Wednesday, August 18, 2004

The Sandman Library: Dream Country, Season of Mists, A Game of You ~ Neil Gaiman et al.

Every time I read a volume in this series, I think it's the best one ever, until I get to the next one, which is even better, and so on. You get drawn in to these eerie Wonderland fantasies, all swriling around the enigmatic Sandman himself, Morpheus. It's hard to believe that Gaiman was orignially recycling an old superhero who fought crime while disguised behind his WWI gas-mask. Gaiman's Morpheus is one of the Endless, a personification and embodiment of abstraction. Morpheus is an apt name, he's always shifting, both in space and time and character as well, both just and cruel, wise and selfish, powerful and vulnerable. He's pretty much an angst-filled Hamlet figure, in black jeans and t-shirt. If the Dream King ever did smile, it would only make you nervous.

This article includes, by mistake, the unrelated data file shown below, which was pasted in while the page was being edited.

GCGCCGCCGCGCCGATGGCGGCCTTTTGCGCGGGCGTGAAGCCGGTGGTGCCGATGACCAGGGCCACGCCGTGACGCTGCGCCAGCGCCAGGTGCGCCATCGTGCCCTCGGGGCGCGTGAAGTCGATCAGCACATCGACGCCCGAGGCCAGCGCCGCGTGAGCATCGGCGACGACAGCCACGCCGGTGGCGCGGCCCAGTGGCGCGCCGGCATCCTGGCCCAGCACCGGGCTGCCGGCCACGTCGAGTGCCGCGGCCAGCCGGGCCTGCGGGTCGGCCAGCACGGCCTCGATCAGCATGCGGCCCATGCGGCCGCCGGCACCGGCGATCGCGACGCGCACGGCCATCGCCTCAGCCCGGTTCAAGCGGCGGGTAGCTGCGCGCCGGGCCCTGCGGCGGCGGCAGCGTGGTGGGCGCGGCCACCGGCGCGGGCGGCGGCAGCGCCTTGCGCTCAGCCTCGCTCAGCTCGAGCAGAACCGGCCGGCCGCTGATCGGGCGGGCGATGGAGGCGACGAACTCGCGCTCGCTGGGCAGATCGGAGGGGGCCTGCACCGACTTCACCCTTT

I love the snarky black humor in this series. Cats dream of a world where humans are the pets (and prey); Lucifer decides to retire from his position as Ruler of the Damned and saddles Morpheus with the keys to an empty Hell. The Devil ends up sunbathing on a beach in Perth, Australia while Morpheus is mobbed by an assortment of deities and demons, all trying to blackmail him into giving them the Underworld. Who knew Hades was such a prime piece of real estate?
Samuel R. Delaney's introduction to A Game of You really is the best one so far; he not only praises Gaiman's work but tells you why it's great, giving the volume a Lit Crit once-over. For me it was really fascinating, as Delany analyses not only the story but the physical structure of the comic itself, explaining the interaction between words and pictures, revealing the depth and richness of it. For me that was when The Sandman when from an intelligent, marvelously entertaining comicbook to a piece of literature. God, think of the papers I could write on this thing! Like "A Midsummer's Night Dream" in Dream Country, where Shakespeare and his men perform the play for a Faerie audience, with Auberon and Titania and even Peasblossom in attendance. Puck, of course, causes trouble. Ten year old Hamnet Shakespeare tags along, and at the end you get an idea of the price Shakespeare may have paid for his genius. If I really sat down and studied it and researched the references and themes, you could do a lot of great stuff with this series.


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